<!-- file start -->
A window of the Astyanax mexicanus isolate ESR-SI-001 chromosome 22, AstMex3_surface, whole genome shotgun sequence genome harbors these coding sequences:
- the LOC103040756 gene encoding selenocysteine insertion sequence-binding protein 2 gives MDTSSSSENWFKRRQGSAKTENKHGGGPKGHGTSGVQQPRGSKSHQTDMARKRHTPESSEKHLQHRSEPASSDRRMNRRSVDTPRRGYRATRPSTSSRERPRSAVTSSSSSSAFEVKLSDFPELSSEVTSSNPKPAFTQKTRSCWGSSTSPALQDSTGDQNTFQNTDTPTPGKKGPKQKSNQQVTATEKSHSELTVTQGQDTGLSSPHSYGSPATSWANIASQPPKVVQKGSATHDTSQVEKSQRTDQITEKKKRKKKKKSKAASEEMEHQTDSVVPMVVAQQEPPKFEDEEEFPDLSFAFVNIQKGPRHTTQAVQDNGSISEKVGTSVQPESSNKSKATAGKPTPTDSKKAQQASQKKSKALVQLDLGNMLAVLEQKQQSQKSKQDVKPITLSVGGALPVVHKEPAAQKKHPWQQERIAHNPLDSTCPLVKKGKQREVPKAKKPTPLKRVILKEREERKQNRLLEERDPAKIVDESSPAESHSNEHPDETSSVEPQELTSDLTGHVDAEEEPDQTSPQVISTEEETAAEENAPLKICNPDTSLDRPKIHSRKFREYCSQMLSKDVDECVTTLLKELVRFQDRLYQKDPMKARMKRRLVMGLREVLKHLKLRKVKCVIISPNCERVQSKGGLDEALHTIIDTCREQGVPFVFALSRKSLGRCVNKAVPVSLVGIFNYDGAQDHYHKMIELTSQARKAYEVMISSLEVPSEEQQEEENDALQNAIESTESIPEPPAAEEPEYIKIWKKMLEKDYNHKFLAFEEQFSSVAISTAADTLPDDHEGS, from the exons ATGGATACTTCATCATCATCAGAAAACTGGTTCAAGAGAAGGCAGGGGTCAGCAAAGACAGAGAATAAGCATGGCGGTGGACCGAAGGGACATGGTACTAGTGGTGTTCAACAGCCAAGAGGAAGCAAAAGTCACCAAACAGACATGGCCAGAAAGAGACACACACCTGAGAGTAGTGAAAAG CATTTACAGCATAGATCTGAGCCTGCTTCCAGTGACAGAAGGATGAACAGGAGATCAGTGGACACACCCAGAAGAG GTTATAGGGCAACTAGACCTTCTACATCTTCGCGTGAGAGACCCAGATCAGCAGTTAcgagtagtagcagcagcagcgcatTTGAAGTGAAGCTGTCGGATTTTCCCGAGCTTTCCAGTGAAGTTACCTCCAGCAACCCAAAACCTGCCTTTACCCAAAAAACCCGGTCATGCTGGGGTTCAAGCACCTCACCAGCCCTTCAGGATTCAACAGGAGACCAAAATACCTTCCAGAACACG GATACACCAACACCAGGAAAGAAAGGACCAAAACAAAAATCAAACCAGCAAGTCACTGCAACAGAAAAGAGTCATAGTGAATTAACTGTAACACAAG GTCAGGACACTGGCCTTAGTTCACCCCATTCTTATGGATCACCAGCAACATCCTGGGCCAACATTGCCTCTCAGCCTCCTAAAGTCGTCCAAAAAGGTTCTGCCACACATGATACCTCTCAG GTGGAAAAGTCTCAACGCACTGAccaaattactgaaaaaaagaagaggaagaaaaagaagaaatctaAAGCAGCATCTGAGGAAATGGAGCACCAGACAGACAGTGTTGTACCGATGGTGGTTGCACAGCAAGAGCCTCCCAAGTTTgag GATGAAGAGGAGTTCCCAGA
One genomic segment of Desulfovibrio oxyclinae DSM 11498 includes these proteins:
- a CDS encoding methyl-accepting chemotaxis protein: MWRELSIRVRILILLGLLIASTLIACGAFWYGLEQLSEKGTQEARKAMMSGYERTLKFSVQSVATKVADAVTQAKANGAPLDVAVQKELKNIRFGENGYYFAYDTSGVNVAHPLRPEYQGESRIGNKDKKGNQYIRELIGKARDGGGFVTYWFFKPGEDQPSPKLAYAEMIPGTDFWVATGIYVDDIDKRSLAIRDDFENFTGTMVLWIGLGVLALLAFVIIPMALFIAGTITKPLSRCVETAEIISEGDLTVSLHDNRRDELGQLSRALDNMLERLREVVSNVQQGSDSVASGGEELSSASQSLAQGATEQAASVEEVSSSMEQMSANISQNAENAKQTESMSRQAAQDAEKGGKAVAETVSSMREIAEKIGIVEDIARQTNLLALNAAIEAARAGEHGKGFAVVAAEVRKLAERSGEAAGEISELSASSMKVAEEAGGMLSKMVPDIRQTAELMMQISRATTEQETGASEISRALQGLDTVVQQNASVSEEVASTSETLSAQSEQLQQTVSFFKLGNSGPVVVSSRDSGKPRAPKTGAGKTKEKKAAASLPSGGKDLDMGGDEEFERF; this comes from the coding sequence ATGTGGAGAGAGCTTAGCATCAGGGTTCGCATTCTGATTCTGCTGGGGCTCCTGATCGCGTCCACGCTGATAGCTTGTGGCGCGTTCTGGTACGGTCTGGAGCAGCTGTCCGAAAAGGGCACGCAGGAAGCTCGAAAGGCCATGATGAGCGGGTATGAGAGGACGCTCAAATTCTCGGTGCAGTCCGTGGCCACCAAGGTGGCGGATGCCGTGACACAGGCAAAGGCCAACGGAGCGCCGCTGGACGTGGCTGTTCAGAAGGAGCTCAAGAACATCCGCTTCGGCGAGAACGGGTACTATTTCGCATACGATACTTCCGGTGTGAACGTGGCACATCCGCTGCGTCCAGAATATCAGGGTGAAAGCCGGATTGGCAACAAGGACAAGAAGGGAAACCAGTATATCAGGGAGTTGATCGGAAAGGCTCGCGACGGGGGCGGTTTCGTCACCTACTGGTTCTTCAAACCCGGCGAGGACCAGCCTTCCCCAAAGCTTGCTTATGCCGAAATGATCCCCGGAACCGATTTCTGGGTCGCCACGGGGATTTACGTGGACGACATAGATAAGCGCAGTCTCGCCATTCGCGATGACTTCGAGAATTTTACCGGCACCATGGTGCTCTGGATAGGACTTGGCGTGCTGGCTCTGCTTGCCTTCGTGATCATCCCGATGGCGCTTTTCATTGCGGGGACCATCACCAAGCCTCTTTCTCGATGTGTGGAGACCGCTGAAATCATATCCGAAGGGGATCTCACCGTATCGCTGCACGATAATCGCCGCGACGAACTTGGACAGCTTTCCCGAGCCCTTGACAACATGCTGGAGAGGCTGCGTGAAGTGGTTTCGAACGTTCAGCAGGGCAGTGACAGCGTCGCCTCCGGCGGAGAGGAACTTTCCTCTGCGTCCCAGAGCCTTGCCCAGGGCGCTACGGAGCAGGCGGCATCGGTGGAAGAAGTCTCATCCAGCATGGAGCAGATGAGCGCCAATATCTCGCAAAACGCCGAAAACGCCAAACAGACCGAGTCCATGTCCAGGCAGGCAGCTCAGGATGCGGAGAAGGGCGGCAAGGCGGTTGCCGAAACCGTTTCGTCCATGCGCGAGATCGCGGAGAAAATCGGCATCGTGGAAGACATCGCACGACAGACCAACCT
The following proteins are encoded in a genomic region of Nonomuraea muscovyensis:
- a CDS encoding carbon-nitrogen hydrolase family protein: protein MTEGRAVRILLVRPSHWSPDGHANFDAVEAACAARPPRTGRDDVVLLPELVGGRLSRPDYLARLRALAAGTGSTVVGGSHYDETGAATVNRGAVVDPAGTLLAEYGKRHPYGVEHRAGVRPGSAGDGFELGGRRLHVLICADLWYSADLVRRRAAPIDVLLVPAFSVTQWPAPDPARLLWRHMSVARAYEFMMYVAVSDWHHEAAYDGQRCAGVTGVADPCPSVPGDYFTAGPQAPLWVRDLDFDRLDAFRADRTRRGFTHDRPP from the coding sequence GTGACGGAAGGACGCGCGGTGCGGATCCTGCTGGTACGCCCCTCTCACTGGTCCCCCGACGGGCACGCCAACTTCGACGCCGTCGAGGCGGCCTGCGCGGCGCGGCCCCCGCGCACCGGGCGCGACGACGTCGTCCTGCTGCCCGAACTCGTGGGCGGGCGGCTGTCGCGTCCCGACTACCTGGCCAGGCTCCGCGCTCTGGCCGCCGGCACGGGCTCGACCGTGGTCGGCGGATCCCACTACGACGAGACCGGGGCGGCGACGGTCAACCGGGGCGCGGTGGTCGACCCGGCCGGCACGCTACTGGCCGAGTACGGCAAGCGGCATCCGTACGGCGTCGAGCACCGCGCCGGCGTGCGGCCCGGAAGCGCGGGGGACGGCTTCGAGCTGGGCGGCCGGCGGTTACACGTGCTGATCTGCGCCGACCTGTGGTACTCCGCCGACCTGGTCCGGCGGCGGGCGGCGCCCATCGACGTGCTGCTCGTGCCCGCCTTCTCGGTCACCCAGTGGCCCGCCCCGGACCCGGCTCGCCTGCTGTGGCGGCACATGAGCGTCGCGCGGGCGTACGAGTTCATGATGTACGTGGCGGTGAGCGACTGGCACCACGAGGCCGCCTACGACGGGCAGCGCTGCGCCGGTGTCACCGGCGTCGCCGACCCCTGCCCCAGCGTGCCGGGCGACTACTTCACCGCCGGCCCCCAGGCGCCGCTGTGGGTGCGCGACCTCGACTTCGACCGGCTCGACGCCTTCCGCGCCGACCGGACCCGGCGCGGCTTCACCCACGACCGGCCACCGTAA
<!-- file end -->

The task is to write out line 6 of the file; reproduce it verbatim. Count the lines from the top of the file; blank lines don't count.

- a CDS encoding carbon-nitrogen hydrolase family protein: protein MTEGRAVRILLVRPSHWSPDGHANFDAVEAACAARPPRTGRDDVVLLPELVGGRLSRPDYLARLRALAAGTGSTVVGGSHYDETGAATVNRGAVVDPAGTLLAEYGKRHPYGVEHRAGVRPGSAGDGFELGGRRLHVLICADLWYSADLVRRRAAPIDVLLVPAFSVTQWPAPDPARLLWRHMSVARAYEFMMYVAVSDWHHEAAYDGQRCAGVTGVADPCPSVPGDYFTAGPQAPLWVRDLDFDRLDAFRADRTRRGFTHDRPP from the coding sequence GTGACGGAAGGACGCGCGGTGCGGATCCTGCTGGTACGCCCCTCTCACTGGTCCCCCGACGGGCACGCCAACTTCGACGCCGTCGAGGCGGCCTGCGCGGCGCGGCCCCCGCGCACCGGGCGCGACGACGTCGTCCTGCTGCCCGAACTCGTGGGCGGGCGGCTGTCGCGTCCCGACTACCTGGCCAGGCTCCGCGCTCTGGCCGCCGGCACGGGCTCGACCGTGGTCGGCGGATCCCACTACGACGAGACCGGGGCGGCGACGGTCAACCGGGGCGCGGTGGTCGACCCGGCCGGCACGCTACTGGCCGAGTACGGCAAGCGGCATCCGTACGGCGTCGAGCACCGCGCCGGCGTGCGGCCCGGAAGCGCGGGGGACGGCTTCGAGCTGGGCGGCCGGCGGTTACACGTGCTGATCTGCGCCGACCTGTGGTACTCCGCCGACCTGGTCCGGCGGCGGGCGGCGCCCATCGACGTGCTGCTCGTGCCCGCCTTCTCGGTCACCCAGTGGCCCGCCCCGGACCCGGCTCGCCTGCTGTGGCGGCACATGAGCGTCGCGCGGGCGTACGAGTTCATGATGTACGTGGCGGTGAGCGACTGGCACCACGAGGCCGCCTACGACGGGCAGCGCTGCGCCGGTGTCACCGGCGTCGCCGACCCCTGCCCCAGCGTGCCGGGCGACTACTTCACCGCCGGCCCCCAGGCGCCGCTGTGGGTGCGCGACCTCGACTTCGACCGGCTCGACGCCTTCCGCGCCGACCGGACCCGGCGCGGCTTCACCCACGACCGGCCACCGTAA